Finding yourself at rock bottom is not a situation anyone plans.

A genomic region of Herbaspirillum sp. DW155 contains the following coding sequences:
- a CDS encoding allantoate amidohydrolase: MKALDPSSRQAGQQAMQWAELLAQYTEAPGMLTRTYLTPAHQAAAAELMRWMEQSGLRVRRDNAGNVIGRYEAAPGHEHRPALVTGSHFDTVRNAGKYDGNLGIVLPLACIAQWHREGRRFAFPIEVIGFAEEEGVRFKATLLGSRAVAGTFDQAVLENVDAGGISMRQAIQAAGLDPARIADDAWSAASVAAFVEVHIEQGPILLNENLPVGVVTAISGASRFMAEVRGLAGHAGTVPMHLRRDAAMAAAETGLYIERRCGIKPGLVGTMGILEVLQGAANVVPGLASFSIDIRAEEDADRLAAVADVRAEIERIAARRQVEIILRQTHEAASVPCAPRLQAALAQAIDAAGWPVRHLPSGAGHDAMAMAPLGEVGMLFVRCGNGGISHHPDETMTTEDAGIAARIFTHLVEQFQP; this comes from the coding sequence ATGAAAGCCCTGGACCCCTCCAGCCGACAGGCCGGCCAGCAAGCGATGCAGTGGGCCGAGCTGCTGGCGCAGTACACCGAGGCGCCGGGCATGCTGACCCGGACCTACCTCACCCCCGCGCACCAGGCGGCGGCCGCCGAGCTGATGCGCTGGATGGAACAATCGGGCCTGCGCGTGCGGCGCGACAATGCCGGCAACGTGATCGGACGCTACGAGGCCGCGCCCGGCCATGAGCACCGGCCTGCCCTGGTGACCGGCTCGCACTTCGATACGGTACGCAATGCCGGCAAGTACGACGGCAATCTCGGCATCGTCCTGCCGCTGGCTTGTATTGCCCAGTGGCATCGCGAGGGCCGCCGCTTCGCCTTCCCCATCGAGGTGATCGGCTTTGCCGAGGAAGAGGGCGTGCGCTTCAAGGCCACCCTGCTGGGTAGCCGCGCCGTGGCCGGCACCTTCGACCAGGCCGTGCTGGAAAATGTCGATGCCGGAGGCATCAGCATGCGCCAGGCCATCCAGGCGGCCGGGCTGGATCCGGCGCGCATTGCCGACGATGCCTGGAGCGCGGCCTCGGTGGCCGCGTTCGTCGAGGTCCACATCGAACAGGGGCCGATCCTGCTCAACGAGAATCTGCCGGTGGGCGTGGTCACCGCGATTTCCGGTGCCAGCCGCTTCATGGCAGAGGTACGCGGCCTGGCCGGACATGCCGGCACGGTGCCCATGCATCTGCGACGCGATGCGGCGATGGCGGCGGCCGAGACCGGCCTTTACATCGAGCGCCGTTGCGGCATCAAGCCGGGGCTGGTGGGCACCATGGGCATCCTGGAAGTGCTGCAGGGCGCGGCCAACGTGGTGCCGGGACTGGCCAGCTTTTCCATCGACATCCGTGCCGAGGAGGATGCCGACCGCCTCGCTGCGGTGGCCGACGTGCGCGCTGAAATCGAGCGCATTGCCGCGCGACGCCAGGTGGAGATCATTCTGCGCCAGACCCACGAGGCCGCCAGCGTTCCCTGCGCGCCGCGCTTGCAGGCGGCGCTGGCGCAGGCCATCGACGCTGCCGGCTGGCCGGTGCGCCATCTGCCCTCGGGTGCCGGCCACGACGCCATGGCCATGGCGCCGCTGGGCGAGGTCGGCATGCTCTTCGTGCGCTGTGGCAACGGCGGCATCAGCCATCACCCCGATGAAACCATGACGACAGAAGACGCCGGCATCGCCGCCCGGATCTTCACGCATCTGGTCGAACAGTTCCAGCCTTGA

It’s not a calculated decision. But it happens. And it can happen to any one of us. Quickly too. One day on top of the world, nothing but the brightest of futures ahead. The next day, we suffer the disastrous results of bad decisions. Could have been drugs, alcohol, violence, crime or some combination. Could’ve been a lot of things. Last weekend at the Bark-N-Purr fundraiser in Bronson, I had the opportunity to trade stories with Jeff Bates just before he took the stage to perform for a host of adoring fans. Many people know Bates as the country music artist with popular radio hits such as “The Love Song,” “I Wanna Make You Cry” and “Long, Slow Kisses.” I’m not one of those people, though – a confession I sheepishly admit to Bates when we meet backstage. “I had to Google you,” I tell him apologetically. The good-natured Bates starts to offer his assurance that he completely understands. “Ah, but wait,” I interrupt. “I didn’t recognize you – until I Googled you. Turns out I know one of your songs quite well.” And it’s true. As soon as I realized Bates was the man behind “One Second Chance,” I couldn’t wait to meet him. “My dad has worked with offenders and re-entry programs for the past 11 years,” I tell Bates. “And ever since your video came out, he’s been using it as a motivational tool.” Jeff’s face lights up. That’s when I give my second confession. “So, I usually bring my husband to help me cover this event. But this year, because you’re here, I brought my dad,” I say as I re-introduce my assistant. “I’ve shown your video to thousands of inmates and released offenders,” my dad tells him, as he hands over a sheet of paper. “And I have it linked on my Web site.” That’s my dad – always prepared with a visual aide. The printout shows the reentry resources page of his site www.offenderhelp.com, and he points to the link: “One Second Chance” video – Jeff Bates. Jeff looks up from the sheet of paper to my dad, and I mean up (Jeff is about my height, and my dad is six-foot-nine) and smiles big. “Thank you,” he says. “Thank you.” “No, thank you,” my dad tells him. “Your video and your story are helping a lot of people.” For those of you who aren’t familiar with the 2006 song from “Leave the Light On” - Bates’ second album - “One Second Chance” tells a story about picking up the pieces of life after hitting rock bottom. There seems to be this drive in many of us who’ve been given that second chance Jeff sings about. Not only do we want to make ourselves better, we want to make the world better. If we can help others climb out of similar disasters and encourage them to find their own success – or better yet, keep them from falling that far in the first place – it’s a small portion of our debt repaid. Now a rising country music star, Jeff has traveled a long way to get here. He had everything going for him a decade ago, including a potential contract with Mercury Records, when he found himself in jail for stealing from friends to support his meth habit. Jeff’s desire to clean up his mess led him to work various hard-labor jobs, pay back his friends, and continue writing and making music. Next week, Jeff will celebrate his ninth year being drug free. It’s been 14 for me. I never found myself in jail as Bates did, but I fell hard in my own way at the young age of sixteen. As Bates and I exchange stories, I tell him how lucky I was that I made it out early – before it consumed my life, as it did some of my friends. “Not so great, though,” I say, “was the reason for my salvation – I got pregnant. It gave me reason to fix my life, but created a whole new set of issues to work out.” Jeff leans in conspiratorially, smiles, and offers a response both genuine and profound. “It doesn’t matter how you get out, just that you get out.” He’s right. It may not have been the solution anyone was looking for, but it worked. It’s been a long journey – nowhere near finished yet – but like Jeff, I think it’s important to share my story with others. People need to know there’s hope. When he isn’t making music, Jeff spends time speaking to schools and youth groups. “I tell them my story, and talk about self-esteem and confidence. I usually play a little music for them too.” “You know, there’s something else we have in common,” I say, changing subjects. “I heard you’re adopted.” His smile grows as he realizes he’s talking to a kindred spirit. “Ah. We’re special, you and I,” he says. “Yes, you are,” my dad tells us both. Unlike me, who knew I was adopted before I even knew what it meant, Jeff found out when he was 9-years-old from another child on the school bus. “It was a bad experience to begin with,” Jeff admits. “But my mom made it better over time – she was honest and she kept a sense of humor about it.” Jeff dropped out of high school at about the same age I did. “I sort of dropped out and got kicked out at the same time,” Jeff confides. “I was fighting a lot.” Being the educator-at-heart that I am, I apply my teacher voice, “Now, did you ever go back and finish?” “I did,” he says with a satisfied grin and head held high. “I went back and got my GED.” Me too, I tell him. “It took me a long time to realize that drugs and alcohol were just a symptom of the problem,” he acknowledges. “I hated myself for long while.” “But God doesn’t make mistakes,” Jeff continues. “And if we’ll do the work, He’ll take care of the rest.” “We’re blessed to live in a country where we can do anything that we want,” he tells me. And I nod knowingly. I ask Jeff one more question before he takes his leave to prepare for the stage. “What was it like meeting your birth mother?” “It was an enlightening experience,” he says wide-eyed. “It’s important to know where we come from.” I have a pretty good idea what he’s talking about. “Yes,” I agree, glancing at my dad with pride. “And it’s good to find out who our real parents are – the ones who raised us.” “Absolutely,” Jeff says. Kellie Parkin can be reached at editor@ cedarkeybeacon.com